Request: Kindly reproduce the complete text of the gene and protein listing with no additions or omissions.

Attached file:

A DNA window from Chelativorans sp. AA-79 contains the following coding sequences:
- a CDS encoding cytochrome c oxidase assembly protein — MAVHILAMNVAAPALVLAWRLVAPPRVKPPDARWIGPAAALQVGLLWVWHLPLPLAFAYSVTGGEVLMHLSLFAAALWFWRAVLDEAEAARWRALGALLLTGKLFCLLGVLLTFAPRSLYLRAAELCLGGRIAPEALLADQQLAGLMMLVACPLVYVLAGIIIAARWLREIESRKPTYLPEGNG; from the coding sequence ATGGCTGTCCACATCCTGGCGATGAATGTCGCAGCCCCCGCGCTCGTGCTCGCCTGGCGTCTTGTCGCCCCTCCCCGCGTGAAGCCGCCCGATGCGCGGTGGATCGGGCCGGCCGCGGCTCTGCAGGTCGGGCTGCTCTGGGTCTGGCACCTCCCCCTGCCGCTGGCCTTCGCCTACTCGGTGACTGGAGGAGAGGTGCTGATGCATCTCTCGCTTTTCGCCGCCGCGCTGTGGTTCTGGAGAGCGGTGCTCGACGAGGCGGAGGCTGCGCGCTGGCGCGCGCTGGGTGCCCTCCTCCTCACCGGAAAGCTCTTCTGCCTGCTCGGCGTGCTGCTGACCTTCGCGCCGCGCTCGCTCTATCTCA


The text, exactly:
A DNA window from Chelativorans sp. AA-79 contains the following coding sequences:
- a CDS encoding cytochrome c oxidase assembly protein — MAVHILAMNVAAPALVLAWRLVAPPRVKPPDARWIGPAAALQVGLLWVWHLPLPLAFAYSVTGGEVLMHLSLFAAALWFWRAVLDEAEAARWRALGALLLTGKLFCLLGVLLTFAPRSLYLRAAELCLGGRIAPEALLADQQLAGLMMLVACPLVYVLAGIIIAARWLREIESRKPTYLPEGNG; from the coding sequence ATGGCTGTCCACATCCTGGCGATGAATGTCGCAGCCCCCGCGCTCGTGCTCGCCTGGCGTCTTGTCGCCCCTCCCCGCGTGAAGCCGCCCGATGCGCGGTGGATCGGGCCGGCCGCGGCTCTGCAGGTCGGGCTGCTCTGGGTCTGGCACCTCCCCCTGCCGCTGGCCTTCGCCTACTCGGTGACTGGAGGAGAGGTGCTGATGCATCTCTCGCTTTTCGCCGCCGCGCTGTGGTTCTGGAGAGCGGTGCTCGACGAGGCGGAGGCTGCGCGCTGGCGCGCGCTGGGTGCCCTCCTCCTCACCGGAAAGCTCTTCTGCCTGCTCGGCGTGCTGCTGACCTTCGCGCCGCGCTCGCTCTATCTCA